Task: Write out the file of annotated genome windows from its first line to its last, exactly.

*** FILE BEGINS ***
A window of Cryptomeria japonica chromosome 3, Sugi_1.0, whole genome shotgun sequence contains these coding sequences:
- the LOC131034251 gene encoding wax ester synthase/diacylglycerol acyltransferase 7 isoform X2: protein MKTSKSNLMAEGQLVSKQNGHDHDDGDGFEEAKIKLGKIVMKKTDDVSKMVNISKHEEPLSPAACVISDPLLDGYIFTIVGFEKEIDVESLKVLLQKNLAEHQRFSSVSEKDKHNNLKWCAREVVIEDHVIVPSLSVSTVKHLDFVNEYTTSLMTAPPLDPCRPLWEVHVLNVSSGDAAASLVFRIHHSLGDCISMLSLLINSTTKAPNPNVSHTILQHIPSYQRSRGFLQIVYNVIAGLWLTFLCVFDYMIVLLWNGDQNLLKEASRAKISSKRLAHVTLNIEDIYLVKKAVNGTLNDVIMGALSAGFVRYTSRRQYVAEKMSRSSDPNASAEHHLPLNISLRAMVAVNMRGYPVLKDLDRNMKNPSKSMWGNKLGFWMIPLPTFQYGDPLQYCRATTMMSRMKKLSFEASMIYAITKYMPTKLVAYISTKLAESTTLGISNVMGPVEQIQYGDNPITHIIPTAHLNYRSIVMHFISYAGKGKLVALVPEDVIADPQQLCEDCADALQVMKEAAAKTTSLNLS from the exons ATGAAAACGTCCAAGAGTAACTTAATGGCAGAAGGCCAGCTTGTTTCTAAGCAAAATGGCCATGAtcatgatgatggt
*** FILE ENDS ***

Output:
A window of Cryptomeria japonica chromosome 3, Sugi_1.0, whole genome shotgun sequence contains these coding sequences:
- the LOC131034251 gene encoding wax ester synthase/diacylglycerol acyltransferase 7 isoform X2: protein MKTSKSNLMAEGQLVSKQNGHDHDDGDGFEEAKIKLGKIVMKKTDDVSKMVNISKHEEPLSPAACVISDPLLDGYIFTIVGFEKEIDVESLKVLLQKNLAEHQRFSSVSEKDKHNNLKWCAREVVIEDHVIVPSLSVSTVKHLDFVNEYTTSLMTAPPLDPCRPLWEVHVLNVSSGDAAASLVFRIHHSLGDCISMLSLLINSTTKAPNPNVSHTILQHIPSYQRSRGFLQIVYNVIAGLWLTFLCVFDYMIVLLWNGDQNLLKEASRAKISSKRLAHVTLNIEDIYLVKKAVNGTLNDVIMGALSAGFVRYTSRRQYVAEKMSRSSDPNASAEHHLPLNISLRAMVAVNMRGYPVLKDLDRNMKNPSKSMWGNKLGFWMIPLPTFQYGDPLQYCRATTMMSRMKKLSFEASMIYAITKYMPTKLVAYISTKLAESTTLGISNVMGPVEQIQYGDNPITHIIPTAHLNYRSIVMHFISYAGKGKLVALVPEDVIADPQQLCEDCADALQVMKEAAAKTTSLNLS from the exons ATGAAAACGTCCAAGAGTAACTTAATGGCAGAAGGCCAGCTTGTTTCTAAGCAAAATGGCCATGAtcatgatgatggt